Sought to achieve leading design and innovation within the built environment of a site that will not only meld Healthcare, research and education but also span 200 years of architecture.
How we have endeavoured to do that sympathetically while also learning important lessons from the past and enhancing the knowledge base for the future. An environment that is ambitious in its aim to vastly improve patient and staff experience and one that will truly promote mental health and wellbeing.
How we are using clinically driven design based on the input from our staff and experts by experience in our plan to develop a new hospital that, if approved, will deliver world-leading care for patients in Oxfordshire and beyond.

Speakers:

15:00 - 15:30

Making Retrofit Work: Low Carbon, People Centred Design for the Anna Freud Centre Campus

The presentation will start with an introduction to the work of the Anna Freud Centre; straddling clinical services, short stay school, post graduate study and charity workspace focussed on children’s mental health issues. From this we will explore the design process and completed building (winner of a 2021 Design in Mental Health Award) to create a new shared campus for these diverse activities and the efforts undertaken with renowned Interior Designer Ilse Crawford to deinstitutionalize those interiors and make a place, or series of places, that truly feels like a home.

Retrofit: Carbon-in-Use
Having spent the subsequent period since completion of the scheme investigating the demands of low carbon retrofit across current healthcare, higher education and commercial projects, I will revisit lessons learnt from the reuse of the Edwardian Chocolate Factory and what we might do differently now in the era of more widely adopted Enerphit and LETI Standards.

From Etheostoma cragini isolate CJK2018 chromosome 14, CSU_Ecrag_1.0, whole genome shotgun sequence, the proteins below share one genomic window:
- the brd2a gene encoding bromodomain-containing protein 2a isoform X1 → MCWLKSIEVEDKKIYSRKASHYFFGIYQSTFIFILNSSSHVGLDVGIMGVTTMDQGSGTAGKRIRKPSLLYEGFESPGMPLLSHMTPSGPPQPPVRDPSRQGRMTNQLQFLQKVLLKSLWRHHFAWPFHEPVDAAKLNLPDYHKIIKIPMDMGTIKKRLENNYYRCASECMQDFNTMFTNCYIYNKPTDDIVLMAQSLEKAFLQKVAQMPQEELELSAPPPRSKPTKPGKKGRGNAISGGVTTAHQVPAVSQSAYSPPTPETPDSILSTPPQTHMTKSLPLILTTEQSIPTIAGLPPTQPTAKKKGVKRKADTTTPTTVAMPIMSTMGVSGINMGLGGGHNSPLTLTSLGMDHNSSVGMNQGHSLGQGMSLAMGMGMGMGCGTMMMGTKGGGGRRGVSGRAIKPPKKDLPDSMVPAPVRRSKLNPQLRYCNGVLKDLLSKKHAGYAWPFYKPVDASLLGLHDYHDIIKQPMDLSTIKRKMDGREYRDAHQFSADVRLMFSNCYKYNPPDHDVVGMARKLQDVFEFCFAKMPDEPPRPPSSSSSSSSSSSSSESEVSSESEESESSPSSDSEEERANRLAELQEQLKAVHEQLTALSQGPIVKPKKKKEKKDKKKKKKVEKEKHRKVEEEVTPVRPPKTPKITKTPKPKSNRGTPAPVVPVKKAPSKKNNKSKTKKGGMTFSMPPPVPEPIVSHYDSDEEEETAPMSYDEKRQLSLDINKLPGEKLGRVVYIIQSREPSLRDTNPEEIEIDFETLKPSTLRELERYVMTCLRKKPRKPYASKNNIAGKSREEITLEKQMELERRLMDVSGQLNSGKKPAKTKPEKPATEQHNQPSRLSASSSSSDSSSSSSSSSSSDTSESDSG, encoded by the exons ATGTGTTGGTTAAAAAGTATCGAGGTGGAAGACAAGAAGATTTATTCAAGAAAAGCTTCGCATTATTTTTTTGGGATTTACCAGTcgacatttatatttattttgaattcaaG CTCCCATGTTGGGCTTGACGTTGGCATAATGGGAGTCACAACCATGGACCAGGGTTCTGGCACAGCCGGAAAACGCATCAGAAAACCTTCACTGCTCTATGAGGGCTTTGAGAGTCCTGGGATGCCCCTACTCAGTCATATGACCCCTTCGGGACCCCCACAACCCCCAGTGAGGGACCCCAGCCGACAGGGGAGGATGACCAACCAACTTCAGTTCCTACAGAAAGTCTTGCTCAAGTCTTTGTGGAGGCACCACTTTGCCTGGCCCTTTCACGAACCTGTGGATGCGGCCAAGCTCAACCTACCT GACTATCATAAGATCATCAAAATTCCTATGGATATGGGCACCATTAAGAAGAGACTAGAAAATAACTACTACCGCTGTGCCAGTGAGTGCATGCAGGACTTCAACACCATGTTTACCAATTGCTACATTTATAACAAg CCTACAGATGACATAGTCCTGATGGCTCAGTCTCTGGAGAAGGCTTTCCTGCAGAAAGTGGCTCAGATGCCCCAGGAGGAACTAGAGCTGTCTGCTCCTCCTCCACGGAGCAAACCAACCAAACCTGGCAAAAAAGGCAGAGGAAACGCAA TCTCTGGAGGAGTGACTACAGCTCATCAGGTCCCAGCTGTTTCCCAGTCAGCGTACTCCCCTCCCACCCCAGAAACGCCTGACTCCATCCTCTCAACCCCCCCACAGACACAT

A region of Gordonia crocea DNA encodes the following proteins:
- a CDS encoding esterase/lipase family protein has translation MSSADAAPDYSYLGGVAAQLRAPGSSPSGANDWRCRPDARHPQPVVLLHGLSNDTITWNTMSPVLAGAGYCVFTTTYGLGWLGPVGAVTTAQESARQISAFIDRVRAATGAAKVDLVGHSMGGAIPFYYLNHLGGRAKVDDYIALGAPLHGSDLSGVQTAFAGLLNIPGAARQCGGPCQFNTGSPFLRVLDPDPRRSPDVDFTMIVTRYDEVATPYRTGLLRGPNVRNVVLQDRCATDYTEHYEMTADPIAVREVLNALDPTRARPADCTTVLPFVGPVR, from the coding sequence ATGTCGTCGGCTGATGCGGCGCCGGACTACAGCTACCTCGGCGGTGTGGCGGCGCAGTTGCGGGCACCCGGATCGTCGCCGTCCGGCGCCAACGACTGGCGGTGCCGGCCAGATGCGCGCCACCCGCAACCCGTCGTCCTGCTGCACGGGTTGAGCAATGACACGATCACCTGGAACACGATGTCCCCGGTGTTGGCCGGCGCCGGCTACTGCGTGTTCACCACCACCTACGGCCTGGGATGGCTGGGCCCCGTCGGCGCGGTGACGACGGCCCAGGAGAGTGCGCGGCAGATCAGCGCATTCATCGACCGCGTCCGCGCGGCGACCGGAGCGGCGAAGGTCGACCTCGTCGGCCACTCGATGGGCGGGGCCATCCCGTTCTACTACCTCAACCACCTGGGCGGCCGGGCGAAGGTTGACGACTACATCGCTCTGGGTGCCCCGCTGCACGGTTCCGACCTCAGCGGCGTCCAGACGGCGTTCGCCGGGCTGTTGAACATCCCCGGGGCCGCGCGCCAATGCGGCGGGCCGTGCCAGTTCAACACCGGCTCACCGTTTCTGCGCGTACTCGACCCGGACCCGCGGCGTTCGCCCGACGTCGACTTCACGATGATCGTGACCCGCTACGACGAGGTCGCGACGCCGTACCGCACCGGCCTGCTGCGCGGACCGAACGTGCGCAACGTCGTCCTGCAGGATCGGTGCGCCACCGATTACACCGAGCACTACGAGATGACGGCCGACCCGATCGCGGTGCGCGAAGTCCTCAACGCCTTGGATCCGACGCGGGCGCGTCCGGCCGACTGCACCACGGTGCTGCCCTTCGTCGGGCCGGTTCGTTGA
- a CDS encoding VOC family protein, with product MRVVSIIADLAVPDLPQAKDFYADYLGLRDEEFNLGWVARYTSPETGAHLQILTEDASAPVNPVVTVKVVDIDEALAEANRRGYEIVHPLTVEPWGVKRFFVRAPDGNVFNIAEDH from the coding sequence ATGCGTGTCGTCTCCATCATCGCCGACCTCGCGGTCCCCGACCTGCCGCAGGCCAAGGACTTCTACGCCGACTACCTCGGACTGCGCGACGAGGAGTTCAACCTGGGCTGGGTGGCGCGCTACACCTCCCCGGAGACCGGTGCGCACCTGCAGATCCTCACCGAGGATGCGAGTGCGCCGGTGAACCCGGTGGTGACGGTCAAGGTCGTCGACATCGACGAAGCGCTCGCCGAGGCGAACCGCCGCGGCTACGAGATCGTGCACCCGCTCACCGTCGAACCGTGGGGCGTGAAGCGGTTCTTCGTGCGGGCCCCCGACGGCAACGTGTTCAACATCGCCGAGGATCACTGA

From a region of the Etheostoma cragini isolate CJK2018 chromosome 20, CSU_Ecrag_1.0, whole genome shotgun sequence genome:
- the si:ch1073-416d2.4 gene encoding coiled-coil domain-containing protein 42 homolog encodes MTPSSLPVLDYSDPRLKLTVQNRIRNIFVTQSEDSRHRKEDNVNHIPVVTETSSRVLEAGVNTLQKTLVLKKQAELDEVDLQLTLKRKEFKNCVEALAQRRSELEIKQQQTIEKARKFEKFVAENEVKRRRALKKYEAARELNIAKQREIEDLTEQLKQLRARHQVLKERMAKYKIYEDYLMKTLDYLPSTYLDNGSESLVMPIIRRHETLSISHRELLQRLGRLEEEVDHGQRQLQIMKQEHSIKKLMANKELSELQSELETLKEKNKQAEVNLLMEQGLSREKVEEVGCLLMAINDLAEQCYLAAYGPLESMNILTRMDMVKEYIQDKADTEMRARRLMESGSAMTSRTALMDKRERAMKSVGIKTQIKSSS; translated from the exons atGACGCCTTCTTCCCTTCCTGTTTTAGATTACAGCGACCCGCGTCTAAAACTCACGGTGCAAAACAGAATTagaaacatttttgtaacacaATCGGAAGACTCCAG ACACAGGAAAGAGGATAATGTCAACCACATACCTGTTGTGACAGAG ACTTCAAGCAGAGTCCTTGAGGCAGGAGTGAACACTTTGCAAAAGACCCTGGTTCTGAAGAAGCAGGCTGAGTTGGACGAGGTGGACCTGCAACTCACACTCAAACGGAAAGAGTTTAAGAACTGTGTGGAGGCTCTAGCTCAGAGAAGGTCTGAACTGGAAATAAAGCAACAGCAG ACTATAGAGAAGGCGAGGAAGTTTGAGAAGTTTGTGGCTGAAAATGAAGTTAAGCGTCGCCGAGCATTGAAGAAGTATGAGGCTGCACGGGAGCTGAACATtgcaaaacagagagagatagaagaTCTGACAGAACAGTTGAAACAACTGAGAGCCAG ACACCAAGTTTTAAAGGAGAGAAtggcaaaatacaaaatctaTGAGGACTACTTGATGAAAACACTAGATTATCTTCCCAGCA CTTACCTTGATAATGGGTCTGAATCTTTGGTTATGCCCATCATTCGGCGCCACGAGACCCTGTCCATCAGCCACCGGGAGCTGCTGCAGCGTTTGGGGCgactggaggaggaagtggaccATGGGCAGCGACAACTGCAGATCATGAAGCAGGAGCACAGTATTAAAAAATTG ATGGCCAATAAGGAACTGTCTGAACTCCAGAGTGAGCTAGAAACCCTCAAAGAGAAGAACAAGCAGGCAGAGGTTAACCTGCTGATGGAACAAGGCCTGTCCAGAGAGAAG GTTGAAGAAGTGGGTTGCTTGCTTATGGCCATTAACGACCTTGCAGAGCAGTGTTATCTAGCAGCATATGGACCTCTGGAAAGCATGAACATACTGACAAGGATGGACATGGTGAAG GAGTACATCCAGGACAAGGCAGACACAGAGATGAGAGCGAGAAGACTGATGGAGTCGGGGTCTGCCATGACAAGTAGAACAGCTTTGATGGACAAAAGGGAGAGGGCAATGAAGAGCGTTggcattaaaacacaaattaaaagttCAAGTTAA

Timber Structures: Embodied Carbon
Focussing on the new-build element of the scheme’s innovative composite engineered timber and slimline precast concrete structural system and having moved into a time of widespread embodied carbon measurement, I will discuss what advantages are inherent in maximising the use of organic materials in construction, particularly within the constraints of the new Building Safety Act.

Where Next: Whole Life Carbon
Bringing together the above into a Whole Life Carbon narrative; Where next for minimising detrimental carbon impact of the planet’s atmosphere? And how might that influence design for mental healthcare?

This is an initial precis subject to development and I would welcome any suggestions how better to integrate with, or complement, your themes and/or programme.

Speaker:

15:00 - 15:30

The Art of Wellbeing: Mental Health Recovery by Design